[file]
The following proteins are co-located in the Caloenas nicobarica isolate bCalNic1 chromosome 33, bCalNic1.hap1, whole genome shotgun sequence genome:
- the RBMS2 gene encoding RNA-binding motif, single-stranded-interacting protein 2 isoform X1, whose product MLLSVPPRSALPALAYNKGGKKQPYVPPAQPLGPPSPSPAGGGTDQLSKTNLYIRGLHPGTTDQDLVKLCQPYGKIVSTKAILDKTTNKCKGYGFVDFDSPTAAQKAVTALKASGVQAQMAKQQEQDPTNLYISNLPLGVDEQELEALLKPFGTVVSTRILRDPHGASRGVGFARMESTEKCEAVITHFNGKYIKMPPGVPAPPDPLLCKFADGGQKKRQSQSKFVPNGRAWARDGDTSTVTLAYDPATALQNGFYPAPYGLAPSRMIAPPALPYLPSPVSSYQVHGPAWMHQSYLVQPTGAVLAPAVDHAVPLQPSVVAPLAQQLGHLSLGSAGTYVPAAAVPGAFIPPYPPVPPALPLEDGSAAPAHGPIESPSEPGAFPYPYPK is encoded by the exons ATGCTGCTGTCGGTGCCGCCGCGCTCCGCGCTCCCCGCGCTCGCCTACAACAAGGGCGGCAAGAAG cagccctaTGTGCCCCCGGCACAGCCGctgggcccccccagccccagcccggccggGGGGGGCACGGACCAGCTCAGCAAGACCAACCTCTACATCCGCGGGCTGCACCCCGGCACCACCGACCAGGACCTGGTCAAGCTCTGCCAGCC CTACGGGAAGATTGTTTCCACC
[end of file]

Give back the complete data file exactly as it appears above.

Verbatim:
The following proteins are co-located in the Caloenas nicobarica isolate bCalNic1 chromosome 33, bCalNic1.hap1, whole genome shotgun sequence genome:
- the RBMS2 gene encoding RNA-binding motif, single-stranded-interacting protein 2 isoform X1, whose product MLLSVPPRSALPALAYNKGGKKQPYVPPAQPLGPPSPSPAGGGTDQLSKTNLYIRGLHPGTTDQDLVKLCQPYGKIVSTKAILDKTTNKCKGYGFVDFDSPTAAQKAVTALKASGVQAQMAKQQEQDPTNLYISNLPLGVDEQELEALLKPFGTVVSTRILRDPHGASRGVGFARMESTEKCEAVITHFNGKYIKMPPGVPAPPDPLLCKFADGGQKKRQSQSKFVPNGRAWARDGDTSTVTLAYDPATALQNGFYPAPYGLAPSRMIAPPALPYLPSPVSSYQVHGPAWMHQSYLVQPTGAVLAPAVDHAVPLQPSVVAPLAQQLGHLSLGSAGTYVPAAAVPGAFIPPYPPVPPALPLEDGSAAPAHGPIESPSEPGAFPYPYPK is encoded by the exons ATGCTGCTGTCGGTGCCGCCGCGCTCCGCGCTCCCCGCGCTCGCCTACAACAAGGGCGGCAAGAAG cagccctaTGTGCCCCCGGCACAGCCGctgggcccccccagccccagcccggccggGGGGGGCACGGACCAGCTCAGCAAGACCAACCTCTACATCCGCGGGCTGCACCCCGGCACCACCGACCAGGACCTGGTCAAGCTCTGCCAGCC CTACGGGAAGATTGTTTCCACC